ggplot2 and the grammar of graphics

September 22, 2009
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I really enjoyed Hadley Wickham’s talk for the Bay Area UseR group last week. I’ve really been getting into ggplot2 lately, but it was Hadley’s example of plotting housing sales data for the San Francisco area really made it click for me. When you first start using ggplot2, the syntax can seem a little, well, arcane: rather than using separate commands to build up your plot as with traditional R graphics, you string elements together with the ‘+‘ operator. The example Hadley showed, plotting time-series data, laying on a line, and then paneling the data by city, really made sense of the “grammar of graphics” concept for me.  

It looks like the folks at Biogeeks have had a similar epiphany recently:

Say you want to make 12 dose-response plots of various compounds tested in various cell lines. With basic R this would require writing a for-loop and fidling around a lot with axis and plot labeling and the par()-function to make them fit on one page. With basic R you would have be extremely careful to make the code general and reusable for next time when you have different compounds and different cell lines. Enter ggplot2 and the grammar of graphics. ggplot2 is a package for

I really enjoyed Hadley Wickham’s talk for the Bay Area UseR group last week. I’ve really been getting into ggplot2 lately, but it was Hadley’s example of plotting housing sales data for the San Francisco area really made it click for me. When you first start using ggplot2, the syntax can seem a little, well, arcane: rather than using separate commands to build up your plot as with traditional R graphics, you string elements together with the ‘+‘ operator. The example Hadley showed, plotting time-series data, laying on a line, and then paneling the data by city, really made sense of the “grammar of graphics” concept for me.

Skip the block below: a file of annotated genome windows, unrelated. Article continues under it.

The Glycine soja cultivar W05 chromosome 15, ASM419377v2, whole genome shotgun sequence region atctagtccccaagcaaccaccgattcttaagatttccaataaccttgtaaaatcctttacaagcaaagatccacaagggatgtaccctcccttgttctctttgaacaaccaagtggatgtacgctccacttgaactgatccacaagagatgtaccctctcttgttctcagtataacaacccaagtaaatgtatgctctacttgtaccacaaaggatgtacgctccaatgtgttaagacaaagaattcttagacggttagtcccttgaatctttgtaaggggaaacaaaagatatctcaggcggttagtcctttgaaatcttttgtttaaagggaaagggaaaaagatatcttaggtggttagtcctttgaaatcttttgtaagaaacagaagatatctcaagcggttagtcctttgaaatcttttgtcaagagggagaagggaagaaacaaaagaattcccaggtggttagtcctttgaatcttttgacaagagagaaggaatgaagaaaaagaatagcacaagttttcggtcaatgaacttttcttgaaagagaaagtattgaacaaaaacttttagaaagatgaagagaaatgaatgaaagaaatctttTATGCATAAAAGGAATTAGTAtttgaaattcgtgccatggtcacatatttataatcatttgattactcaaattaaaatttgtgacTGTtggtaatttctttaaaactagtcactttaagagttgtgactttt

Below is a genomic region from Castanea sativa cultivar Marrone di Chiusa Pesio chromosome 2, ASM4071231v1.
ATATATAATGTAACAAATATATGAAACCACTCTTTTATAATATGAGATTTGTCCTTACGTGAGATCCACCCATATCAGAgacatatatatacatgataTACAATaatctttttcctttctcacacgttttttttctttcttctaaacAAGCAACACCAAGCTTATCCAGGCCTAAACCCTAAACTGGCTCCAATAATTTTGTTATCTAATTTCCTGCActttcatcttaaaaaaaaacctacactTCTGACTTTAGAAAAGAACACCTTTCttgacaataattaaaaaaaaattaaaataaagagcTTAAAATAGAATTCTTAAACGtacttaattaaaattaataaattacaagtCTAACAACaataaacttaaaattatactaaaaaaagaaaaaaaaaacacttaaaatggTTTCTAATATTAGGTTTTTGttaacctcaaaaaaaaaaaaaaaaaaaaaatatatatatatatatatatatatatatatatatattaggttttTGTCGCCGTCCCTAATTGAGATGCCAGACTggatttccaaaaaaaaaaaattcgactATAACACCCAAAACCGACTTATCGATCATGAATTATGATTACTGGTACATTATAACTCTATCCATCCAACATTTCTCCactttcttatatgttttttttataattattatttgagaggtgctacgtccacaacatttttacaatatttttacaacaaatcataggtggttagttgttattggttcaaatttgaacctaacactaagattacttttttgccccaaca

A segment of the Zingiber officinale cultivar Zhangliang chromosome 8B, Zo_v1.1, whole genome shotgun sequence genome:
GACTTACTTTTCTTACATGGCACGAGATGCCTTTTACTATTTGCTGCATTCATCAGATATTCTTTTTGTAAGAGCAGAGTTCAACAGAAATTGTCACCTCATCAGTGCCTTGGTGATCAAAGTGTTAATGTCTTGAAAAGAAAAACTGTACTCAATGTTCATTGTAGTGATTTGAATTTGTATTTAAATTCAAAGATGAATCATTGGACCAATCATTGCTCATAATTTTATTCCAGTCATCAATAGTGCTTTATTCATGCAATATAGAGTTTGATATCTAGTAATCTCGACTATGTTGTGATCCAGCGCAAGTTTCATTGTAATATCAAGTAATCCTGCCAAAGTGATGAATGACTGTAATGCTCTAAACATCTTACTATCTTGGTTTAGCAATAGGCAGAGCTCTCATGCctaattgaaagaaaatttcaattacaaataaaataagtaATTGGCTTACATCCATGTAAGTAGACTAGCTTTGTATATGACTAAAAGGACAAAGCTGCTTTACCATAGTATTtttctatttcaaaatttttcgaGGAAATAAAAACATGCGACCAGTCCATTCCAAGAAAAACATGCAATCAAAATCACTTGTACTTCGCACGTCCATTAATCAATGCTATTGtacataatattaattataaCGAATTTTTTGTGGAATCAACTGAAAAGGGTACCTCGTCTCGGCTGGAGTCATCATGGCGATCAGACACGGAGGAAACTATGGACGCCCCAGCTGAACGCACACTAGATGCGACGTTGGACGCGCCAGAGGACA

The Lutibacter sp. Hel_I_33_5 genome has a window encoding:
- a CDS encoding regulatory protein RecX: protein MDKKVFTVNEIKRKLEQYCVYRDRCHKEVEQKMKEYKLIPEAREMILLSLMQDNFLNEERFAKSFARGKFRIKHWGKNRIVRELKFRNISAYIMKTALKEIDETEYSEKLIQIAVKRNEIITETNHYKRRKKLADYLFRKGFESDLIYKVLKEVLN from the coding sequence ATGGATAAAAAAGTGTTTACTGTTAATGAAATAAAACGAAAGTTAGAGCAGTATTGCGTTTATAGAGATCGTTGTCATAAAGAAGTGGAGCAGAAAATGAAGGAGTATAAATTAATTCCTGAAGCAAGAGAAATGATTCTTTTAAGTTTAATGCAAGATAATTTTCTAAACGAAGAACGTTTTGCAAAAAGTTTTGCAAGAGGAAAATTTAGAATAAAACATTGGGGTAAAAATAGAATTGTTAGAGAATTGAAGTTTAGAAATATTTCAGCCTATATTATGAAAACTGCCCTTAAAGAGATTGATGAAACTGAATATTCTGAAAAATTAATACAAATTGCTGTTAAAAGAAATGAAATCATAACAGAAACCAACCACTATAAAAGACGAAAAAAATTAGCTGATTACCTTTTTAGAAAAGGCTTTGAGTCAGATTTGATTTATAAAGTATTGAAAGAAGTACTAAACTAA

It looks like the folks at Biogeeks have had a similar epiphany recently:

Say you want to make 12 dose-response plots of various compounds tested in various cell lines. With basic R this would require writing a for-loop and fidling around a lot with axis and plot labeling and the par()-function to make them fit on one page. With basic R you would have be extremely careful to make the code general and reusable for next time when you have different compounds and different cell lines. Enter ggplot2 and the grammar of graphics. ggplot2 is a package for implementing the grammar of graphics, which allows you to write extremely succinct and natural languages like code that produces stunning visualizations.

Here’s 6 lines of code in ggplot2, and the graph it creates:

p = qplot(Concentration, Percent.of.control, 
data=screening_data,
geom=c("point", "smooth"), colour=Response.type) +
scale_x_log10() +
facet_grid(Compound ~ Cell.line) +
coord_cartesian(ylim=c(-10, 110))
print(p)

Ggplot2_ex1

So how does the grammar of graphics help, here? I liked the way the Biogeeks summed it up: “If you compare the code and the plot you will realize that the code contains about the words that you would use if you were told to briefly describe the plot using English.” Indeed!

Biogeeks: Power plotting with ggplot2

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